Rosario Torres says that she doesn’t even have time to think. She’s 52 years old; she has two adult daughters who still live with her along with two dogs. Her husband works “literally 12 hours” a day. She wonders “how anyone could believe” that she has “a single minute” to herself. She works two jobs as a cleaner and eats her meals en route from one to the other. She points out that she actually has “four [jobs]: two that pay me plus the household and the dogs.” Rosario doesn’t know what it’s like to have some time for herself, “let alone slack off.” What if she left some of her tasks for the next day? “What I do each day must be done every day because no one else will do it, and then I’d just be accumulating work until I can’t even sleep.”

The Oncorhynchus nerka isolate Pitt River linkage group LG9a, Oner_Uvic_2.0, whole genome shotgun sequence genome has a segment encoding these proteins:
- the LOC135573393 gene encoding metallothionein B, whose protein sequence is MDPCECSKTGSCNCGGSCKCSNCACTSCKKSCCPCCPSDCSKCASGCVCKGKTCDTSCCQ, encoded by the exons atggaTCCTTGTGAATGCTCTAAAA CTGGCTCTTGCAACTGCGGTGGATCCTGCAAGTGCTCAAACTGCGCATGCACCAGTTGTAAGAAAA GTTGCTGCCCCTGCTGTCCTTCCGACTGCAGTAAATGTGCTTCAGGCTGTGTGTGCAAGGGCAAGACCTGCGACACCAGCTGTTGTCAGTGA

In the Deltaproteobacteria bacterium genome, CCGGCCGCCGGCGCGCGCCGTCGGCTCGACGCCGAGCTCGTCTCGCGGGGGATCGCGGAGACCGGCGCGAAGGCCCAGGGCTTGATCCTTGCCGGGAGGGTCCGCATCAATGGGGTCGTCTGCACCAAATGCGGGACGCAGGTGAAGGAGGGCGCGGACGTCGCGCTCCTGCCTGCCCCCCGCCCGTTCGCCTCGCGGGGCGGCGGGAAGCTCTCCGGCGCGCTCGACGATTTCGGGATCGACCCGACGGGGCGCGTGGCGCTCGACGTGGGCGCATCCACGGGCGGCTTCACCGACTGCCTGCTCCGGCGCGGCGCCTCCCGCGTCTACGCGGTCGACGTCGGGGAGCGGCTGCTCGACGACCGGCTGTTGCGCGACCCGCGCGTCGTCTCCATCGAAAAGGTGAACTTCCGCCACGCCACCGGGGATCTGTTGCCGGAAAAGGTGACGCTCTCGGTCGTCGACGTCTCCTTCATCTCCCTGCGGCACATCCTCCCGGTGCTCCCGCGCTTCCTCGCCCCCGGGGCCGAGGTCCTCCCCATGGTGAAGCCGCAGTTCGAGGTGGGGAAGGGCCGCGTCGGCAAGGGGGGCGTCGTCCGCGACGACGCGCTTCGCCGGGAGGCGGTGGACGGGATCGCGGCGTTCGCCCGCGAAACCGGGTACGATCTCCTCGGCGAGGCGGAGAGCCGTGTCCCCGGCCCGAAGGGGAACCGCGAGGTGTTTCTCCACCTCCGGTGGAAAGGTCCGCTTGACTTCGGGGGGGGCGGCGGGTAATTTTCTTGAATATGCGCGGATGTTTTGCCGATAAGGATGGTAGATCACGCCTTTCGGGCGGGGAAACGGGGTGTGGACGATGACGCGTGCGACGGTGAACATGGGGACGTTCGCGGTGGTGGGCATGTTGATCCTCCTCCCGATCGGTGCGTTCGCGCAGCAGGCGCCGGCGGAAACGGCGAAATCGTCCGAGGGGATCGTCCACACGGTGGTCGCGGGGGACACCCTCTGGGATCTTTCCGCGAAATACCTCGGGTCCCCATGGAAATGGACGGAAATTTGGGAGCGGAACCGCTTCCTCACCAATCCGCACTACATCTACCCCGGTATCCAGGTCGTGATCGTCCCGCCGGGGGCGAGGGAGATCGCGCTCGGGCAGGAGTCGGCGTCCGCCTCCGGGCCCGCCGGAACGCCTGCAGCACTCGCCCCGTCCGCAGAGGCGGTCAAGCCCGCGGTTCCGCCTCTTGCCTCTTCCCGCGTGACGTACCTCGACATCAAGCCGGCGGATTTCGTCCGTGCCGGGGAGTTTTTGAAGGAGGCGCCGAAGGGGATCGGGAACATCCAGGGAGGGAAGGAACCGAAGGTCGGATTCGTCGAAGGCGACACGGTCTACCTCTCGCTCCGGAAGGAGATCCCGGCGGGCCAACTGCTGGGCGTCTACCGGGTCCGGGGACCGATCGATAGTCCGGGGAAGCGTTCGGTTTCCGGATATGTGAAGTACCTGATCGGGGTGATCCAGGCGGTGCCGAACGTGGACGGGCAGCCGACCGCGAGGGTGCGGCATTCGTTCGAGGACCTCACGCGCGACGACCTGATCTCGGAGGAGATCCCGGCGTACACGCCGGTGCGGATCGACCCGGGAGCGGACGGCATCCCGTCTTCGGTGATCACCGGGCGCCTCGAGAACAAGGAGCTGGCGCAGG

Torres, who migrated to Spain from Ecuador over a decade ago, is just one of the many women who scarcely know what free time is. These women live by the maxim of not “putting off for tomorrow what you can do today.” Having free time to do nothing, or the luxury to leave something momentarily undone, depends on multiple socioeconomic, cultural and family variables, such as place of residence, employment, and whether one has a partner or children. Regardless, women tend to have less free time because they often work and act as caregivers. In 2019, the ClosinGap’s study, The Gender Gap’s Opportunity Cost in Free Time, estimated that women’s combined free time is 11.1 million hours less per day than men’s; Spanish women average just 1 hour and 37 minutes a day. That gap widens in rural areas, where women spend two hours and seven minutes more per day at home with their family than men do.